Pruning Pruning Pruning
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Fertilizing Fertilizing Fertilizing
What should I do if I water my Australian tree fern too much or too little?
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How can I water my Australian tree fern properly?
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What should I consider when watering my Australian tree fern?
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Key Facts About Australian tree fern

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Attributes of Australian tree fern

Lifespan
Perennial
Plant Type
Fern
Planting Time
Late spring, Summer, Early fall
Plant Height
4.5 m to 15 m
Spread
2.5 m to 3.5 m
Leaf Color
Green
Stem Color
Brown
Green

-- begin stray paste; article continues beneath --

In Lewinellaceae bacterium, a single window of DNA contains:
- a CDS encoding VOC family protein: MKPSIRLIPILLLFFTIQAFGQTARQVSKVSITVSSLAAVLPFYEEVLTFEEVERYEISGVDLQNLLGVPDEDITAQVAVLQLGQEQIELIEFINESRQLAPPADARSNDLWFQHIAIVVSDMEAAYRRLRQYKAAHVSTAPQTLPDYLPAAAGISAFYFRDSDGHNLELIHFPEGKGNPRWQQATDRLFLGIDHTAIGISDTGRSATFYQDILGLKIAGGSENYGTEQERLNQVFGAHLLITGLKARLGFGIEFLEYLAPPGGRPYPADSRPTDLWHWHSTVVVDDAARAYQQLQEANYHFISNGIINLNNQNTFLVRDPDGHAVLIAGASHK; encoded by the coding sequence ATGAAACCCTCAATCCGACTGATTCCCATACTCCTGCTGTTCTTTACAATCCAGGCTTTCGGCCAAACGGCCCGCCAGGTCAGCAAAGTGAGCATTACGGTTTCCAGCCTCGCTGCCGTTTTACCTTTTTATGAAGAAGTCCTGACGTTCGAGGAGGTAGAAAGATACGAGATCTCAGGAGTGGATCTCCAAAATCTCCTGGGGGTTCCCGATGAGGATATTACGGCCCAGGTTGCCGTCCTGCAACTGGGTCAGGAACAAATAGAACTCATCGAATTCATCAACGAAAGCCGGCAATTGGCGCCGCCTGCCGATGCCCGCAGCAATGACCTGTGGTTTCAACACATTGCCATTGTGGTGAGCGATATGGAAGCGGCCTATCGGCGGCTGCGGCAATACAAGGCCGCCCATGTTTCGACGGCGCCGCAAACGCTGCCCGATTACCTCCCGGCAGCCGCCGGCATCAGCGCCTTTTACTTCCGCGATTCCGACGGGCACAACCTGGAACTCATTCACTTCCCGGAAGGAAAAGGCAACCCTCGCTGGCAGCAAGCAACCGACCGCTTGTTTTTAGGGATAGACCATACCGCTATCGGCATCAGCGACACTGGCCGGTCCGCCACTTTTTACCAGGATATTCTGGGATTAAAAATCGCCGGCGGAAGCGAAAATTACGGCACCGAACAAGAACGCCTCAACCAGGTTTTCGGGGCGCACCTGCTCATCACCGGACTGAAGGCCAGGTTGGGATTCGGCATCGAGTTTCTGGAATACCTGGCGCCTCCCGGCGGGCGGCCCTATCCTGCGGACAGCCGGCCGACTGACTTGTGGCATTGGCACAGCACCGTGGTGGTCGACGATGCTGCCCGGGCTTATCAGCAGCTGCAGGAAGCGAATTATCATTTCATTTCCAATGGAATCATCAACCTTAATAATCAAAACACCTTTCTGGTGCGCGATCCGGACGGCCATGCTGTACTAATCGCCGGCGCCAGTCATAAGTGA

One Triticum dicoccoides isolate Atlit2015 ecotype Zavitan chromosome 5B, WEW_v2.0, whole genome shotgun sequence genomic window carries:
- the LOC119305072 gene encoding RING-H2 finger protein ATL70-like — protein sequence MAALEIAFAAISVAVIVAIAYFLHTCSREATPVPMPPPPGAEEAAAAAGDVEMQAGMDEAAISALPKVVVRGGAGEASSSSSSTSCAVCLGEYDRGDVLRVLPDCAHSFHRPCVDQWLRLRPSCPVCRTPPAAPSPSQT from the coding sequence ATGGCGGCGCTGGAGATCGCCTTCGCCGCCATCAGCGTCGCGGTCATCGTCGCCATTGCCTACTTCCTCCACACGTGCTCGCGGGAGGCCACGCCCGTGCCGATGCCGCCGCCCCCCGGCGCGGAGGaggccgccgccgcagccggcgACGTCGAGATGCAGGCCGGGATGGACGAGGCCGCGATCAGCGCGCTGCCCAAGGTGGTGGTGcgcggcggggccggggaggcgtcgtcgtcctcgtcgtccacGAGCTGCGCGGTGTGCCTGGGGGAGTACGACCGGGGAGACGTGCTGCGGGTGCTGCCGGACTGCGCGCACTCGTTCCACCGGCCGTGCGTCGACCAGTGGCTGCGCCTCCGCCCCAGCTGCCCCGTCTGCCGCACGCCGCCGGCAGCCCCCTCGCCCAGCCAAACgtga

Leaf type
Evergreen
Ideal Temperature
15 - 35 ℃
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Name story

Australian tree fern
The genus name of the Dicksonia antarctica honors British botanist James Dickson (1738-1822); the species epithet likely refers to the fact that the plant is found in the southern hemisphere, closer to the south pole. The australian tree fern is also sometimes called 'soft tree fern’ because the trunk is covered in soft-looking, fibrous hairs.

Trivia and Interesting Facts

The ‘trunk’ of this tree fern is actually the decaying remains of earlier frond growth; it can grow up to nearly 15 m tall, but more commonly reaches heights of 1.8 to 6 m. It has earned the Royal Horticultural Society's Award of Garden Merit.